Post subject: Cryotron circuits? Posted: Mon Nov 17,
2008 1:10 pm
Joined: Tue Dec 26, 2006
Anyone here ever use a Cryotron? Ever seen
one? I am curious when (if) they fell out of use.
"the transistor" become faster than a cryotron?
When did "the
transistor" become cheaper than a cryotron?
Do you know
of any interesting applications of these things other than as logic
/ memory devices?
These were not ever RF circuits (were
they?). However, I thought I would check here to see if anyone has
any experience or stories about these things.
Post subject: Posted: Tue Nov 18, 2008 11:48 am
Joined: Thu Sep 25, 2003 1:19 am
The following information is just
off of the top of my head. I did not find this is on Wikipedea.
The cryotron is a switch that operates using superconductivity.
The cryotron works on the principle that magnetic fields destroy
superconductivity. This simple device consists of two superconducting
wires ( e.g. tantalum and niobium) with different critical temperature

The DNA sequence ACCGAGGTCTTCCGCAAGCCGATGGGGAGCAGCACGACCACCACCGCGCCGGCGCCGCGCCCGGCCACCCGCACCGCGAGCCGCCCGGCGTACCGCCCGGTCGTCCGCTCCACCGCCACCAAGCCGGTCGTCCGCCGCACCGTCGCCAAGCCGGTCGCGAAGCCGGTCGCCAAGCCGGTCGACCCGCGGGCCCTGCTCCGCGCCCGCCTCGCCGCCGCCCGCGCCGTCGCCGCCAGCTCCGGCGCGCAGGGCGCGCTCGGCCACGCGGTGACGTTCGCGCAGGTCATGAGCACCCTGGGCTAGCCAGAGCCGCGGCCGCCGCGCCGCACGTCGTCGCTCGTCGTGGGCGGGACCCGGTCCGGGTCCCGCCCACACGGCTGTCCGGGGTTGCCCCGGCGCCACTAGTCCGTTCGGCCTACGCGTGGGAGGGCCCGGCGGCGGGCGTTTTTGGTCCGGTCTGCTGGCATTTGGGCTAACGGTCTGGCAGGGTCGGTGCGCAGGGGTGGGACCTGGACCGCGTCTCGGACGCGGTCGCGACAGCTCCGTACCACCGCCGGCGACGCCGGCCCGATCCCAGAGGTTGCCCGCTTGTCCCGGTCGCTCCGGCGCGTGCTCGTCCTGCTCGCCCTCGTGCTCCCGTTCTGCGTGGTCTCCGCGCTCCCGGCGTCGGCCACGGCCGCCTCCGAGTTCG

(Tc). A straight wire of tantalum ( having lower Tc) is wrapped
around with a wire of niobium in a single layer coil. Both wires
are electrically isolated from each other. When this device is immersed
in a liquid helium bath both wires become superconducting and hence
offer no resistance to the passage of electric current. Tantalum
in superconducting state can carry large amount of current as compare
to its normal state. Now when current is passed through the niobium
coil (wrapped around tantalum) it produces a magnetic field, which
in turn reduces (kills) the superconductivity of the tantalum wire
and hence reduces the amount of the current that can flow through
the tantalum wire. Hence one can control the amount of the current
that can flow in the straight wire with the help of small current
in the coiled wire. We can think tantalum straight wire as a "Gate"
and coiled niobium as a "control".
A planar cryotron was
invented in 1957, made of thin films of lead and tin. This was one
of the first integrated circuits, although using superconductivity
rather than semiconductivity. In the next few years a demonstration
computer was made and and arrays with 2000 devices operated. A short
history of this work is in the newsletter of the IEEE History Center,
number 75, November 2007.